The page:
A prototype of an advanced space plane by the U.S. Air Force will make it's long awaited landing in California as early as Friday morning.
In earth orbit for nearly 225 days, the space plane's exact landing time is secret and will likely be announced in the final hour of it's flight.
The 29-foot long, 11,000-pound Orbital Test Vehicle (X37-B) is a white winged craft with a similar style as the U.S. space shuttle.
Air Force Space Command informed this reporter tonight that the craft is expected back on earth overnight tonight.
"The OTV has the potential to revolutionize how the Air Force operates in space by making space operations more aircraft like and adding in the capability for returnable plug-and-play experiments," David Hamilton, Director of the Air Force Rapid Capabilities office stated last week.
A United Launch Alliance Atlas 5 rocket lifted-off from Cape Canaveral Air Force Station on April 22, pushing the military spacecraft into earth orbit.
The X-37B has the ability to stay aloft for 270 days, the Air Force stated to this reporter.
During it's classified time in space, the robotic spacecraft was maneuvered around as ground controllers tested it's "advanced guidance, navigation and control, thermal protection systems, avionics and high temperature structures and seals", Staff Sgt. Vanessa Young reported.
The orbital vehicle is powered via Gallium Arsenide Solar Cells with lithium-Ion batteries.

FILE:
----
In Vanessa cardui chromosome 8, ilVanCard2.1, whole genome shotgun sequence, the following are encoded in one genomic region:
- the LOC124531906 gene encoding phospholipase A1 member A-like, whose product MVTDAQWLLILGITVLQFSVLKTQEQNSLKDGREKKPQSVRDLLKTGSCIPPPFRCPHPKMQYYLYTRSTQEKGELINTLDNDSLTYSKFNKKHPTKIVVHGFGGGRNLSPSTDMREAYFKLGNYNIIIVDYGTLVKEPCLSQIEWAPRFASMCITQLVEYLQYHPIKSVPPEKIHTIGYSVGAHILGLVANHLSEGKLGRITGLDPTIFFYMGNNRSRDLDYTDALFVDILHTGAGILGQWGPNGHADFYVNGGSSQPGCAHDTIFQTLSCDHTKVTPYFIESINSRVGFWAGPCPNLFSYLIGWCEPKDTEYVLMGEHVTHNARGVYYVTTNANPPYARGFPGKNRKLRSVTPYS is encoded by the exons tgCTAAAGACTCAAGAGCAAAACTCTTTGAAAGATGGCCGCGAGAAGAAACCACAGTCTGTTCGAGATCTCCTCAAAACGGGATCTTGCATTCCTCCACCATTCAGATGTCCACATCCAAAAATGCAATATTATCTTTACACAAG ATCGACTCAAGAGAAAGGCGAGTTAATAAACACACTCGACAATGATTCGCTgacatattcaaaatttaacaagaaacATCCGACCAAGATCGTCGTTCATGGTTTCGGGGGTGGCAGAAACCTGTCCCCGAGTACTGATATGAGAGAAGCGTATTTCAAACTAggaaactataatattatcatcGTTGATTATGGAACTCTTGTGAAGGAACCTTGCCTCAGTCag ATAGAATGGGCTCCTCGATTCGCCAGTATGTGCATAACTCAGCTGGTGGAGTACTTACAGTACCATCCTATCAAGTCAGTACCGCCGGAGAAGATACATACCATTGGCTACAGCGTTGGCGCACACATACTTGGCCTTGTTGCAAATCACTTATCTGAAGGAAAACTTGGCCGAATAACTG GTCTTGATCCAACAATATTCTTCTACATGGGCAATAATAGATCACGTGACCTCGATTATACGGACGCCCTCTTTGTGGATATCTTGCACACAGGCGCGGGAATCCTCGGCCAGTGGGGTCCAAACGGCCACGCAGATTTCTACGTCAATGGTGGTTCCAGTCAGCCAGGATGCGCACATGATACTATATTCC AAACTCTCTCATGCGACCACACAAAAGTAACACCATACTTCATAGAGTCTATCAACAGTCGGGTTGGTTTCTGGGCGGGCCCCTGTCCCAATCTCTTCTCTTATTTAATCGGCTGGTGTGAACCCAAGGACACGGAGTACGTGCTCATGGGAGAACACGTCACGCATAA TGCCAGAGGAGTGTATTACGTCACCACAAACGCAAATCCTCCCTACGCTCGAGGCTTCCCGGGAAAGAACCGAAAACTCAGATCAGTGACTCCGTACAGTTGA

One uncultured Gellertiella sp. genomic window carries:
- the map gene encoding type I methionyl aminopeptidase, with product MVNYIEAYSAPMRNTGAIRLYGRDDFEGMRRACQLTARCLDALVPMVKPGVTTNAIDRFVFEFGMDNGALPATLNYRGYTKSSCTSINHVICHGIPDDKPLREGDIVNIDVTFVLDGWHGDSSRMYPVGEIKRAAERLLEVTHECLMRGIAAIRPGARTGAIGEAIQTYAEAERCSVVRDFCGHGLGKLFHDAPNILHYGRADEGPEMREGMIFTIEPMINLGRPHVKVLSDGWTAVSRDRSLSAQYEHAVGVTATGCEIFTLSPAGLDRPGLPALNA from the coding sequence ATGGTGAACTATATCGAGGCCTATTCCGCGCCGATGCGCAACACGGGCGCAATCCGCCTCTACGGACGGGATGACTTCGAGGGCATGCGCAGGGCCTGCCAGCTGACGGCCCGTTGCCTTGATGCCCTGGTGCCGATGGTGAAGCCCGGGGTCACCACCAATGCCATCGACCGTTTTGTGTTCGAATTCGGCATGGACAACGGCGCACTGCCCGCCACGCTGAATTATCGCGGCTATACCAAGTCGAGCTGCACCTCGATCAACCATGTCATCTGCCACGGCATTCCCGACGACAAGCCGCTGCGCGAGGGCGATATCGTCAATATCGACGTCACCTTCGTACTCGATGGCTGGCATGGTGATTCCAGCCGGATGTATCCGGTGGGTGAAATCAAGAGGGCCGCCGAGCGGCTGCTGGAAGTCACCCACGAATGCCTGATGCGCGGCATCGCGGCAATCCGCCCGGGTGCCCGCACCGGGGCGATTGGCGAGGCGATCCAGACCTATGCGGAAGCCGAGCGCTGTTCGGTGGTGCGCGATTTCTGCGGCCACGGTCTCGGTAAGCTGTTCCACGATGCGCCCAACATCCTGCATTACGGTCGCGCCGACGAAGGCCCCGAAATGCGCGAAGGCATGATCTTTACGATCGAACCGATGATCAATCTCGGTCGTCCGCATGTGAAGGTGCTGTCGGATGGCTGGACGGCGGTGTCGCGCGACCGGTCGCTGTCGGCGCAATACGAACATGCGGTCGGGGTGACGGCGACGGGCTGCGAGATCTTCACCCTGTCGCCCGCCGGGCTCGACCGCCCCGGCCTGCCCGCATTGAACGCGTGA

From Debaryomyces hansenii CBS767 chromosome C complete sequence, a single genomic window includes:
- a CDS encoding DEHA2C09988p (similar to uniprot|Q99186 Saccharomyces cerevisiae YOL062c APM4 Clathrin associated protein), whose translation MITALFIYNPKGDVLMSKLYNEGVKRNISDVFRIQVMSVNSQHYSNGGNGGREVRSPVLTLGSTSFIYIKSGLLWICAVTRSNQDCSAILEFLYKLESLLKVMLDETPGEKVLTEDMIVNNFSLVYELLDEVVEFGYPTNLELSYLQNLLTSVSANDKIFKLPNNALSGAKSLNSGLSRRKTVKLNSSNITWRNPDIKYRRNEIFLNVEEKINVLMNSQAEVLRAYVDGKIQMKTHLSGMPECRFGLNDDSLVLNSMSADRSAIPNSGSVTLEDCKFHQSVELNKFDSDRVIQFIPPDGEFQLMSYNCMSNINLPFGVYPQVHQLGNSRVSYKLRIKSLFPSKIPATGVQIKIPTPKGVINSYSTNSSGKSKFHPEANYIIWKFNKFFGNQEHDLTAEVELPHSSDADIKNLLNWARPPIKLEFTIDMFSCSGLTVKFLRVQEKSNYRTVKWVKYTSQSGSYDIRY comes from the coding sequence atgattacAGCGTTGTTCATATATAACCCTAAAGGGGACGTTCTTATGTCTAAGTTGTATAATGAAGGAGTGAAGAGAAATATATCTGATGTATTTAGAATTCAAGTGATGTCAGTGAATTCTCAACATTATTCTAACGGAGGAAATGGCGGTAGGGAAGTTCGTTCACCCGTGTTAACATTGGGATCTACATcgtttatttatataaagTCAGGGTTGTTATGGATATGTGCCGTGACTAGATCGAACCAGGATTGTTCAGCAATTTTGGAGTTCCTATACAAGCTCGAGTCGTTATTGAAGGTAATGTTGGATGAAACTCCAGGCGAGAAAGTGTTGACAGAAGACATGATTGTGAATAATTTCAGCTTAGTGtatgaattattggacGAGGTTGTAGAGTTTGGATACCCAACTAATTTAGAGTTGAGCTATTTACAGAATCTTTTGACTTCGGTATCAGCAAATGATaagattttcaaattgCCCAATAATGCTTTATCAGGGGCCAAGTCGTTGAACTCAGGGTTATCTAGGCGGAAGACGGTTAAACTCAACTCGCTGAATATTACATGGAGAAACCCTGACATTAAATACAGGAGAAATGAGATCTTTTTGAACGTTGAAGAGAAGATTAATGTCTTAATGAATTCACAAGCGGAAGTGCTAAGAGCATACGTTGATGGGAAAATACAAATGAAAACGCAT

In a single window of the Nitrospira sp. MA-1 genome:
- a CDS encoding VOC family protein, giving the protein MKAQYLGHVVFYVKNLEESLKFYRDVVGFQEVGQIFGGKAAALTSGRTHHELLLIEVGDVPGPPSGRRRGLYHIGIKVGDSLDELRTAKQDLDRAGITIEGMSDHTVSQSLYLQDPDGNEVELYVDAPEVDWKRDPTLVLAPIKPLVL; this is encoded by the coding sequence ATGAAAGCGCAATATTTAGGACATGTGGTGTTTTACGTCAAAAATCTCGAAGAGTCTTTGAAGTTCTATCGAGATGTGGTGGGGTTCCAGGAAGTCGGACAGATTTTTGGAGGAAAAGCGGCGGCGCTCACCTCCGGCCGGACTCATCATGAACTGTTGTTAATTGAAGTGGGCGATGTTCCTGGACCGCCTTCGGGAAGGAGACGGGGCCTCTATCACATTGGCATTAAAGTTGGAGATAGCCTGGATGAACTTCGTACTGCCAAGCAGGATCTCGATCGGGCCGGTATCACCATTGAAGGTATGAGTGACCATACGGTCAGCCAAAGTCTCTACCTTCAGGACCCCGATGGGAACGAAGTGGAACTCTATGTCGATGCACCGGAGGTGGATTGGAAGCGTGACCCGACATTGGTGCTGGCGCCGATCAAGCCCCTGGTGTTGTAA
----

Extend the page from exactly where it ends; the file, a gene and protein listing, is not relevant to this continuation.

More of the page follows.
Once the Air Force brings the reusable space plane home, it will reenter just like the space shuttle and will aim for a touchdown on runway 12 at Vandenberg, AFB, located northeast of Los Angeles.
The belly of the vehicle is protected with a black thermal protection system designed by NASA. The X37-B has a wing span of 14 feet, 11 inches from tip to tip.
Lt. Col. Troy Giese, the OTV systems program director said, "Upon being given the command to return to Earth, the X-37B will automatically descend through the atmosphere and land on the designated runway. There is no one on the ground with a joystick flying it."
If weather or technical issues arise on landing day, then Edwards, AFB will be called up with it's longer runway.
The question on the minds of most in both military and civilian uniforms are asking if this is a one time event, or the start of a second generation space shuttle.
The military was to have taken over shuttle Discovery in 1986 for DoD flights from Vandenberg. However fuel contamination issues and the Challenger break-up forced the cancellation of a military launch pad in California.
In 1999, NASA begun the X37 project, however the space agency handed it over to DARPA (the Defense Advanced Research Projects Agency) in September 2004. DARPA is headquartered in Arlington, Virginia.
DARPA, originally formed in 1958 as the Advanced Research Projects Agency, is an office designed to prevent technological surprises against the United States, such as the Soviets launch of Sputnik in 1957.
The OTV project partnership between the military, DARPA and NASA was announced in October 2006.
Following a successful flight, the next OTV flight with a second craft is slated for this spring.